Monday, October 19, 2009

Afghanistan - A Run-off election or Power Sharing Arrangement

A run-off election or a power-sharing arrangement in Afghanistan—what will it be? Reportedly, this is what is occupying our national security folks; a matter they must decide before our government can discuss any surge in military personnel.

To no one’s surprise, President Karzai will dig in his heels and refuse any national election between him and the runner-up, Abdullah Abdullah. The latter, a Tajik-Pashtun, has the ethnic-tribal affiliations that would serve him well in leading his people out of the Taliban embrace. Furthermore, having served as a close advisor to Ahmed Shah Masood, the Tajik hero, would add significantly to his credibility and electability. Could this be the reason that Karzai had expelled Abdullah from his cabinet?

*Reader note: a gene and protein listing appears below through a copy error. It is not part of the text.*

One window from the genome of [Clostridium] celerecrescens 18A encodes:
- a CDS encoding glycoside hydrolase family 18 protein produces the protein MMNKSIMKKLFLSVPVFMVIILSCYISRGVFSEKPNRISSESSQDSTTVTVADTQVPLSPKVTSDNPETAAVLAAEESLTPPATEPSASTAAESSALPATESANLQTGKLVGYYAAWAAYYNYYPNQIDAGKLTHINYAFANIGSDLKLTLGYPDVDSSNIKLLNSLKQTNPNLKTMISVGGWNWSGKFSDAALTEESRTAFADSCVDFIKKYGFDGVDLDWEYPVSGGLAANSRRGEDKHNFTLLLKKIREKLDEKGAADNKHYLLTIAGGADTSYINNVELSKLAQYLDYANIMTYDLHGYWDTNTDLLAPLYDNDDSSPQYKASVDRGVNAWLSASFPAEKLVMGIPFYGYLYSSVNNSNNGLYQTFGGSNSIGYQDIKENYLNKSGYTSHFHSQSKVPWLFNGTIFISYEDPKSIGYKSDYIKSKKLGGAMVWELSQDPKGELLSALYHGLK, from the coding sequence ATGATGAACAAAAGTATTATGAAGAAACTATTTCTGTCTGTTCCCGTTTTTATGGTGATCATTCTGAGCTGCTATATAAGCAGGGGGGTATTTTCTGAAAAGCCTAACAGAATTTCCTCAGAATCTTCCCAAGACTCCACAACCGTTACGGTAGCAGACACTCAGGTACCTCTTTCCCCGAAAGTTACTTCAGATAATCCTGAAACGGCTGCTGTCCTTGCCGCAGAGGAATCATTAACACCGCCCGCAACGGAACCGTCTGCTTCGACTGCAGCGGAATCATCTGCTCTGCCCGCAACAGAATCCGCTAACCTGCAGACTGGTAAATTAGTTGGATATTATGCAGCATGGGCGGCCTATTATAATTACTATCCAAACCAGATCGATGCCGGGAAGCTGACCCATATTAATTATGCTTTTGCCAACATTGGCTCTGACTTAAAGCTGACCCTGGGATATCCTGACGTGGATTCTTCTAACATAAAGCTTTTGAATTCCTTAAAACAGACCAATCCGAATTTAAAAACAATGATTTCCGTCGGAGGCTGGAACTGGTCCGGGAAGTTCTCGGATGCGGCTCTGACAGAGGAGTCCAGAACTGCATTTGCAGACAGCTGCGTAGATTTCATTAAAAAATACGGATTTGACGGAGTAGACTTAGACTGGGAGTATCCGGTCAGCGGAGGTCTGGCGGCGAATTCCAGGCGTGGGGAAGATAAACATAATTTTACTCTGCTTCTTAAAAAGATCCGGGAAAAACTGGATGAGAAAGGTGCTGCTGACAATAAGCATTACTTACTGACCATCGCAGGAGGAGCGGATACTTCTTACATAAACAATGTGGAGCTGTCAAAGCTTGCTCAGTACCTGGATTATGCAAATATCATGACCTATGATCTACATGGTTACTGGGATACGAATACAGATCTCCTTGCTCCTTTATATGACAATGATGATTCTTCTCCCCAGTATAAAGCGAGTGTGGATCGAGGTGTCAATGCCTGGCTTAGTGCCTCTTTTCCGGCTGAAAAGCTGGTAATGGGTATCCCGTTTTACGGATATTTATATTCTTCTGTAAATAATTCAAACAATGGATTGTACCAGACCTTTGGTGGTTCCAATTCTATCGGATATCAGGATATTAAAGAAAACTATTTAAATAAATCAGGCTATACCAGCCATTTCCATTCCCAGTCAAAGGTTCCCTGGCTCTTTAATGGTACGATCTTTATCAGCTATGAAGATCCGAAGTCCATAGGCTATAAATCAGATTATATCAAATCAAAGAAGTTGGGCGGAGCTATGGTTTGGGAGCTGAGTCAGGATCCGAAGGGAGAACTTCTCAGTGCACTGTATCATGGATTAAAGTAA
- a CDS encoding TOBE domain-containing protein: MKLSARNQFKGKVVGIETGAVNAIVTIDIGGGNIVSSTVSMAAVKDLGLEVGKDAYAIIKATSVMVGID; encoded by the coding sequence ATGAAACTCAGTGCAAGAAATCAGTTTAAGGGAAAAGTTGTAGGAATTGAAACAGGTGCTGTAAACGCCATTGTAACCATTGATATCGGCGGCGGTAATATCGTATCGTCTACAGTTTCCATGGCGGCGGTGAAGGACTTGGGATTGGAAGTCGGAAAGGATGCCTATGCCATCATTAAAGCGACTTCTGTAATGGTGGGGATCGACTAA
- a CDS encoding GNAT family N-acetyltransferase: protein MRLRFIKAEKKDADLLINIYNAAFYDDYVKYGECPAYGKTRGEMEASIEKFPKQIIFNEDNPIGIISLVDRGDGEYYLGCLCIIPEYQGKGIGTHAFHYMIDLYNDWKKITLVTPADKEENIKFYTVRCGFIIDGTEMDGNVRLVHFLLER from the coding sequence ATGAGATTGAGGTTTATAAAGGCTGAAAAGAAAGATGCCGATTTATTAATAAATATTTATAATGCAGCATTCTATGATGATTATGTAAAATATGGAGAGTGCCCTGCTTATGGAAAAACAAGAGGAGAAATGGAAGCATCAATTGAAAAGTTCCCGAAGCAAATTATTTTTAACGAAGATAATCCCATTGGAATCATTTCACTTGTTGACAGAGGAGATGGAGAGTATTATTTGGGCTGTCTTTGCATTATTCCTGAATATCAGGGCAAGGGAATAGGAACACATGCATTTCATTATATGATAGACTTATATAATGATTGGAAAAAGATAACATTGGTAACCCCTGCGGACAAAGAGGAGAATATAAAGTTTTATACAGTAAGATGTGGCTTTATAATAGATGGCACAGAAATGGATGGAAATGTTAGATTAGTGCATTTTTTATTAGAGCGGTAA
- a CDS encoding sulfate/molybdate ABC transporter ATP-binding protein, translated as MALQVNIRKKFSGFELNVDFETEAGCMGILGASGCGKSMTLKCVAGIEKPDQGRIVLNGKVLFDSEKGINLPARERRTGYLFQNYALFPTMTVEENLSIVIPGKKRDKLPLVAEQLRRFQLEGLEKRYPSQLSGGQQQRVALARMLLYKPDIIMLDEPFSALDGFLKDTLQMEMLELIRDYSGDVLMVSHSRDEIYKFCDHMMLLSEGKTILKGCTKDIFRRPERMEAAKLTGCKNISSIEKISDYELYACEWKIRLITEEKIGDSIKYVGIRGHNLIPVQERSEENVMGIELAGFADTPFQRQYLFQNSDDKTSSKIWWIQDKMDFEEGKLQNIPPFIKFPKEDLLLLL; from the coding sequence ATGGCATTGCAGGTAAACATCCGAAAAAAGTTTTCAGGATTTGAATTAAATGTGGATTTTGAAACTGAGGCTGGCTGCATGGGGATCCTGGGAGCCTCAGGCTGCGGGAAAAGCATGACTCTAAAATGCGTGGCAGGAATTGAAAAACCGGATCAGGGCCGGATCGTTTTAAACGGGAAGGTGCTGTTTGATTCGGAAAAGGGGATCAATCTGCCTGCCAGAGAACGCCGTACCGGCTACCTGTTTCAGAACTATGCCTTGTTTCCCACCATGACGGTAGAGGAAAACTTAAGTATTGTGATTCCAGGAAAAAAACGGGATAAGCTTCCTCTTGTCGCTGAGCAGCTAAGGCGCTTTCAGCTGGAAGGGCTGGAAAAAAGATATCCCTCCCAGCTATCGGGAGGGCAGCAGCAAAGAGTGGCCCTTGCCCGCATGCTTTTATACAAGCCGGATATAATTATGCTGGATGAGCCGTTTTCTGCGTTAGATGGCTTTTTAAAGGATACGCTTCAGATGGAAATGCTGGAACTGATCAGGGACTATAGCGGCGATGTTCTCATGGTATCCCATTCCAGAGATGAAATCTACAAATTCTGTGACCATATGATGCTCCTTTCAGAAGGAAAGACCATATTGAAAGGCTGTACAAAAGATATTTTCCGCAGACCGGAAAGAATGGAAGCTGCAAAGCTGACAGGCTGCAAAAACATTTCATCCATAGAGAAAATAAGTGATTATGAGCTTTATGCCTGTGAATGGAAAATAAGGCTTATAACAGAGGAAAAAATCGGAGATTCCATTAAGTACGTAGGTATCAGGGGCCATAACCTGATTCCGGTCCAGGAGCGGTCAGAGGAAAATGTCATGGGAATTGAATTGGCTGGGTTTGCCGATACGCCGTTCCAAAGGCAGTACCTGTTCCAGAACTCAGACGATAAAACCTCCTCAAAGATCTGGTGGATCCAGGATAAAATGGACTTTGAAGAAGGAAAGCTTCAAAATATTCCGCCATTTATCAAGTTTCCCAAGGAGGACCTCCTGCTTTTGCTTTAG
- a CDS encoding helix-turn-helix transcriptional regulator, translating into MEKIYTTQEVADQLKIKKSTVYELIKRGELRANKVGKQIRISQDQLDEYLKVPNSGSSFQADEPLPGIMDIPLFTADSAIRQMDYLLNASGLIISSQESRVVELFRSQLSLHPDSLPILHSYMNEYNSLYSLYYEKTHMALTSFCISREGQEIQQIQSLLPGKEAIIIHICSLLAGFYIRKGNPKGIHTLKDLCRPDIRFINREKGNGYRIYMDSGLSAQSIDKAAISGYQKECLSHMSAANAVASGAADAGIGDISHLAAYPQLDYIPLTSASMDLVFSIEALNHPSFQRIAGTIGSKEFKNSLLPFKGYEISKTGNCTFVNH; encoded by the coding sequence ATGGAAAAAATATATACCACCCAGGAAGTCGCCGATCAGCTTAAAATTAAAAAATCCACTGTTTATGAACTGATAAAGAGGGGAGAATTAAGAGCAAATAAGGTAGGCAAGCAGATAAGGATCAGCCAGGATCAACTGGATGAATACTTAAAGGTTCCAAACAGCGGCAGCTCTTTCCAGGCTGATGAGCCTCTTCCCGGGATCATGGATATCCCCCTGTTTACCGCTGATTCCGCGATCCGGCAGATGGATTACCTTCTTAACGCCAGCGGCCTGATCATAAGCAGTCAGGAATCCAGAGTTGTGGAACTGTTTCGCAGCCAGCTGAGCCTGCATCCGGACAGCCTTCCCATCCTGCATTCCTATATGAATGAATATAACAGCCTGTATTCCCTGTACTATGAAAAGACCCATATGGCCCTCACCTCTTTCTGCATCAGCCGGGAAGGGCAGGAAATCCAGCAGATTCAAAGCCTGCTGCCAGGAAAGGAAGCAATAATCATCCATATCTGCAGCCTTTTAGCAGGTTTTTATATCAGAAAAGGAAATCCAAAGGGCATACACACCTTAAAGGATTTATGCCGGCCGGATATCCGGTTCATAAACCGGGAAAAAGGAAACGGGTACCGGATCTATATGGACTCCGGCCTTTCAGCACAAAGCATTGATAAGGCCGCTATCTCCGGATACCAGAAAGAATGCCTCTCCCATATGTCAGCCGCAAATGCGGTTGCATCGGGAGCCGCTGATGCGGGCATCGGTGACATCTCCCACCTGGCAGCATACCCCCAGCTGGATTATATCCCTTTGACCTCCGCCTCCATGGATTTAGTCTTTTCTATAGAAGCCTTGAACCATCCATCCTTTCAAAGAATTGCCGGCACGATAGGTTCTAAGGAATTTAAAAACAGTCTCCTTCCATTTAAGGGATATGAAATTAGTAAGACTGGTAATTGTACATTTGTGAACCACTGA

And so the likely outcome will be a decision to go for the power-sharing option. In my opinion, this would be a grave mistake. First, Karzai would remain as president—a president who won in a fraudulent election. As president, he is certain to insist on retaining control of those governmental ministries and agencies that really count. Plus, he would retain the power to install his people as governors in the most significant regions. Second, we have to look at the power-sharing arrangement of another country where the president won by fraudulent means—Zimbabwe. Even after achieving a power-sharing arrangement, the runner-up, Morgan Tsvangirai, has failed to achieve a true sharing of power with President Robert Mugabe. Tsvangirai, the country’s prime minister, from the very beginning, has been unable to resolve disputes with the president. Furthermore, the internal security forces, under Mugabe’s aegis, continue to arrest Tsvangirai’s supporters on bogus treason charges.



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